- Do I love this?
- Do I really need this?
- Does it bring me happiness?
- What’s the worst that could happen if I let this go?
- Will getting rid of this save me time/energy/mental clutter?
Be ruthless when making your decisions - the less stuff you own, the less upkeep your home will require. The decision-making will be much easier in some areas and categories than others. A junk drawer will be relatively easy to declutter, whereas a wardrobe or memory box will be filled with harder decisions.
STEP 5 | Purge as much as possible
Anything that you do not need, use or love should be purged where possible. Only keep things that you absolutely cannot part with and are the best of what you own. Refer to this list for ideas on some of the items that should be easier to purge.
STEP 6 | Make everything easily accessible
Once you have sorted through every single category, and decluttered and purged as much as you can, you should be left with your 'keep' items. Now you'll need to work out how you will organise these as you put them back in place (which is why research and goal-setting is integral before starting any new project). It is so important that you try to make every item as accessible as possible during this process. Every item should have its own designated place. To make everything easily accessible you need to....
STEP 7 | Set up great systems with increased storage
At this stage you can work out if you need to purchase anything in order to increase the storage in this space and create a workable system. You should also resist purchasing items before you start the decluttering process, as often you'll be buying things that you actually don't need. Look realistically at the space to see if a storage container would actually be useful in the space to keep things better organised i.e. drawer dividers, storage boxes to separate items, file folders, tubs etc. A great organising system will also definitely need labels! They help to ensure everything goes back in place, and can be easily found. You can see examples of labels in my pantry, fridge, kids' bedrooms and home office that help to maintain our organised home systems.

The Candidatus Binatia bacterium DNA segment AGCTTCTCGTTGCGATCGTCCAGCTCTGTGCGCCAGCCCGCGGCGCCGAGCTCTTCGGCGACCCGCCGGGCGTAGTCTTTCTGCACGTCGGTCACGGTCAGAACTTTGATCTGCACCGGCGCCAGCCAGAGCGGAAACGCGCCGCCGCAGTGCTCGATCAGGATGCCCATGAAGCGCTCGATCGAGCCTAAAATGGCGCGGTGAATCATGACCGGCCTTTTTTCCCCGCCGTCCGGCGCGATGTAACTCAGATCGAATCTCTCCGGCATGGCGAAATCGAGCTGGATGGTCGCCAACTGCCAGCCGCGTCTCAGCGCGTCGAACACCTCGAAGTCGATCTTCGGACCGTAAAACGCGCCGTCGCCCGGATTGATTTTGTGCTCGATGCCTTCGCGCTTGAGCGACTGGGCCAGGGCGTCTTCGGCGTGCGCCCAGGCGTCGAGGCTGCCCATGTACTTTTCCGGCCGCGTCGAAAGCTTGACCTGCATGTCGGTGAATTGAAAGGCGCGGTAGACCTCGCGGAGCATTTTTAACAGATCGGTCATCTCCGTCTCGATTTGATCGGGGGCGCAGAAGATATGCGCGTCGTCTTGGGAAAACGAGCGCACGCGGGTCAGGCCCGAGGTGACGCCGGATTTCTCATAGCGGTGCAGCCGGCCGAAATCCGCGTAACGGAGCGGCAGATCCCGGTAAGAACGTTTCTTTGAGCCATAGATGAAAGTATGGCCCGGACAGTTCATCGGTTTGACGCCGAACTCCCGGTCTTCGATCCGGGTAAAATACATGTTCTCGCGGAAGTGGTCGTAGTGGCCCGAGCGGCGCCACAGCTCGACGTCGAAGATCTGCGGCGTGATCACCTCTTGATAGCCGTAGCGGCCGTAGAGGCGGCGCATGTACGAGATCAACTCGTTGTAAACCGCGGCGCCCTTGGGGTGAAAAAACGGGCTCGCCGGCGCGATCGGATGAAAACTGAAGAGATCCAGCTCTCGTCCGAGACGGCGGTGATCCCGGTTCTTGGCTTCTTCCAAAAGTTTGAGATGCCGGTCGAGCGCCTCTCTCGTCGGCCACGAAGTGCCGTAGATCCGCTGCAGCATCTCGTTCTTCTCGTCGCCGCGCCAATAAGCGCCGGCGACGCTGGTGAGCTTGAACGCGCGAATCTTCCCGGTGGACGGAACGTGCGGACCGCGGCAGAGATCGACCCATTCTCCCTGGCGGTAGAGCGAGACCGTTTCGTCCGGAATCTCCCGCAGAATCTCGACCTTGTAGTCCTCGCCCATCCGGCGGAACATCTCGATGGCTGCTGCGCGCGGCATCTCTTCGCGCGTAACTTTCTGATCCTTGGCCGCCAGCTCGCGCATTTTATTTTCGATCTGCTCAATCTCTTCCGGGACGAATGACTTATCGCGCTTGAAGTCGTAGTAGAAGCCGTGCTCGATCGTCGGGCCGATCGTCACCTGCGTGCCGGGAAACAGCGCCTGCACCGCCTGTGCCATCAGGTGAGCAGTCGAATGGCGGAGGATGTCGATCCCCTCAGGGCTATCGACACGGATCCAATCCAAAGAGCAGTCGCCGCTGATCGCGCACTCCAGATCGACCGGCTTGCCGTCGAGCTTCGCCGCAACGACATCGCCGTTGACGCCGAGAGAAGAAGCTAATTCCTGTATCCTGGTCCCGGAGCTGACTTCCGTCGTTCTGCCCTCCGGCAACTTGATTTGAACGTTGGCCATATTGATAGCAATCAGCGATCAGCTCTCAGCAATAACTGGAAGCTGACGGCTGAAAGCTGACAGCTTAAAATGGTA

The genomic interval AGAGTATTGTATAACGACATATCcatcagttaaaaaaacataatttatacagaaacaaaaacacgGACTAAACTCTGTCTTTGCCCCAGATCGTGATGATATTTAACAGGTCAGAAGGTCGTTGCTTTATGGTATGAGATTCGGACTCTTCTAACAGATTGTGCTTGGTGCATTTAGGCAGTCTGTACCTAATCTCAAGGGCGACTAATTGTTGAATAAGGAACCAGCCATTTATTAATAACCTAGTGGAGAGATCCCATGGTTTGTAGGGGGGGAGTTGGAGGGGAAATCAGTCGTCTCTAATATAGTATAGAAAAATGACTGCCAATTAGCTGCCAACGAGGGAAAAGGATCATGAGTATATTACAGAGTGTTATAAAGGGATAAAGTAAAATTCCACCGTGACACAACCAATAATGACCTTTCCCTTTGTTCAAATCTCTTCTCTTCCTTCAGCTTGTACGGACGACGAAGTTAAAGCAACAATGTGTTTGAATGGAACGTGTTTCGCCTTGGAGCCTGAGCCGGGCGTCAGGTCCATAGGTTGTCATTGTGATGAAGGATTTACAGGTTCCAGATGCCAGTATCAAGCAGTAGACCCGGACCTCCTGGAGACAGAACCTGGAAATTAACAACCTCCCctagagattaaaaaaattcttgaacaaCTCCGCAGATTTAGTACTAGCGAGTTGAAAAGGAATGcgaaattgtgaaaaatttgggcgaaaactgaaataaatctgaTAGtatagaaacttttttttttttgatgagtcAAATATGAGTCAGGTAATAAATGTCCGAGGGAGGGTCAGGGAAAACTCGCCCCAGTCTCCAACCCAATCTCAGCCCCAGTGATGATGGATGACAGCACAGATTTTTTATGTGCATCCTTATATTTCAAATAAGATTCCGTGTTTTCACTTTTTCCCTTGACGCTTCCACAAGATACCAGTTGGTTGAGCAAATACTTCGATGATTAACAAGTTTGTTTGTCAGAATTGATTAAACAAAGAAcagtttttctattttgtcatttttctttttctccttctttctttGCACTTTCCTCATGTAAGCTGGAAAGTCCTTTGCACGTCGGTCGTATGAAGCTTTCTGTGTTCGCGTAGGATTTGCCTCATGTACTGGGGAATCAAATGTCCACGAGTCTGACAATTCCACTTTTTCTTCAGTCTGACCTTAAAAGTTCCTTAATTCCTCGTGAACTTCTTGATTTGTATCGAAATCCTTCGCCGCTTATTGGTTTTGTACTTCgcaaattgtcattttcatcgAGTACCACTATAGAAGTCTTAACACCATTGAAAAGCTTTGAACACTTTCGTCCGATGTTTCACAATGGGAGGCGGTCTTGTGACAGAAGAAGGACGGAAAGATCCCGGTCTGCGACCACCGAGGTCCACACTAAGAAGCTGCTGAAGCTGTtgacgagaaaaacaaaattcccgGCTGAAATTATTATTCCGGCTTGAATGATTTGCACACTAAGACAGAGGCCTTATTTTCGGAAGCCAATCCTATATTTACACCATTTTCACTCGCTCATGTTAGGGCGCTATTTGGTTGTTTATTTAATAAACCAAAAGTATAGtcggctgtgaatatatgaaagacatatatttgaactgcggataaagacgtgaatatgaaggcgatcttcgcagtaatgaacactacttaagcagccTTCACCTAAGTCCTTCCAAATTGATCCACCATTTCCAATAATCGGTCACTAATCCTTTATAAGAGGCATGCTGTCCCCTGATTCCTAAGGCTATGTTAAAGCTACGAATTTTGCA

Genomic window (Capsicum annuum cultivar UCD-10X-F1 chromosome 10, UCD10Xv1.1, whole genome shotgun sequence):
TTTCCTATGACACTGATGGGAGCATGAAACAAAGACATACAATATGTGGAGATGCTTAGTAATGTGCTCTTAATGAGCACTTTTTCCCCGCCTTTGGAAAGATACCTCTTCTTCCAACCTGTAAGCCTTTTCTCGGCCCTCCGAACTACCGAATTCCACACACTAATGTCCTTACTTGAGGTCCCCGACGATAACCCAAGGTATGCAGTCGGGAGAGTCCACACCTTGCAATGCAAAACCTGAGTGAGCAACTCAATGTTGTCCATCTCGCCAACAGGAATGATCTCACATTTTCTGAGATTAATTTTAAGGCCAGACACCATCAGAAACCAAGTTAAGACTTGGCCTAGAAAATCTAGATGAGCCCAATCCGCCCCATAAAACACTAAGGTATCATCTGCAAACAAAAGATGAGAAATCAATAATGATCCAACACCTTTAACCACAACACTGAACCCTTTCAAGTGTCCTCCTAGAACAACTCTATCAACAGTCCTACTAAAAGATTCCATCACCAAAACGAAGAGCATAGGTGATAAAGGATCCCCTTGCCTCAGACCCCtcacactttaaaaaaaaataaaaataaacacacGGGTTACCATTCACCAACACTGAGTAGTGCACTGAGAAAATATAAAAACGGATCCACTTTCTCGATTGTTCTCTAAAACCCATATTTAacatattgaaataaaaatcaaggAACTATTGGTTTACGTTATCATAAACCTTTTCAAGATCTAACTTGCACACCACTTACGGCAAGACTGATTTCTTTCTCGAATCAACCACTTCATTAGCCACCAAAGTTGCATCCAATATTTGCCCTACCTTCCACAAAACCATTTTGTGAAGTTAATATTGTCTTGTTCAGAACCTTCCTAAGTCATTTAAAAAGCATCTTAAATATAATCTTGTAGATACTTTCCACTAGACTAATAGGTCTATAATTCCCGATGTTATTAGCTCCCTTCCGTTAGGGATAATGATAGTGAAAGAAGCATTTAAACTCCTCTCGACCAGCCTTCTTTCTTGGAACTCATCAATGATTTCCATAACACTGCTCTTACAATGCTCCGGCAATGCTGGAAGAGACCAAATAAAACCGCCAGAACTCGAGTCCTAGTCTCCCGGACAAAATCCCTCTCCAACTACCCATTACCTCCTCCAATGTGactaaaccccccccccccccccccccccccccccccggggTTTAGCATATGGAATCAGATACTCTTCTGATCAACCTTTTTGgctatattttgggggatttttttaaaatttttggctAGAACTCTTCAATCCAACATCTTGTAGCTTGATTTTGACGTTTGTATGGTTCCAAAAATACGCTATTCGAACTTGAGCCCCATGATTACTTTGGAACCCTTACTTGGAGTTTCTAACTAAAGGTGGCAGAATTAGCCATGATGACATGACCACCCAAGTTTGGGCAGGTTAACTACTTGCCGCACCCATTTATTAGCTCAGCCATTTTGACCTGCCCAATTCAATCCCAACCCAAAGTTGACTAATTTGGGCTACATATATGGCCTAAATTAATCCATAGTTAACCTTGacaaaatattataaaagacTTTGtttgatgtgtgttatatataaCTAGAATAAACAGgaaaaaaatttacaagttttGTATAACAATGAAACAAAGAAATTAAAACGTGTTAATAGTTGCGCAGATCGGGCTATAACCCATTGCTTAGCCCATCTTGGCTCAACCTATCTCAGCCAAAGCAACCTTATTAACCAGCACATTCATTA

STEP 8 | Make sure the new system can be easily maintained by everyone
Whatever space in your home you have worked on, in order for it to stay organised you'll need a system that is easy to maintain for yourself and your family members.
The key factors for achieving this are labels, and clear communication and expectations for all family members so everyone knows how the system works. This may involve conducting a 'family meeting' to explain how the new system works, where things belong and what they will need to do to keep it functioning well. Make sure you ask family members if they have any questions about how the system works, after which there should be clear expectations that it should be followed by everyone.
For example, in our entryway we have designated spots for coats, shoes, bags and mail, which my 3 and 5 year old know and put things in their place without being told.
STEP 9 | Create some rules
You'll likely need to make revisions to your organising system over time. This means coming back to the space every now and again to make tweaks and changes to ensure it keeps working effectively. Create rules around how often you will return to the space to do a quick declutter and reorganise (this shouldn't need to be massive, as you've done the initial big declutter). You should be marking these sessions on your monthly calendar so the areas of your home can always be organised and maintained.
I know that it can be difficult to want to get more organised but not know exactly how to accomplish it. These skills and strategies do not come naturally to everyone.
But they do to me, and I wanted to be able to share the process I use both myself and with my clients to show you that it is possible to create a more calm and balanced home life.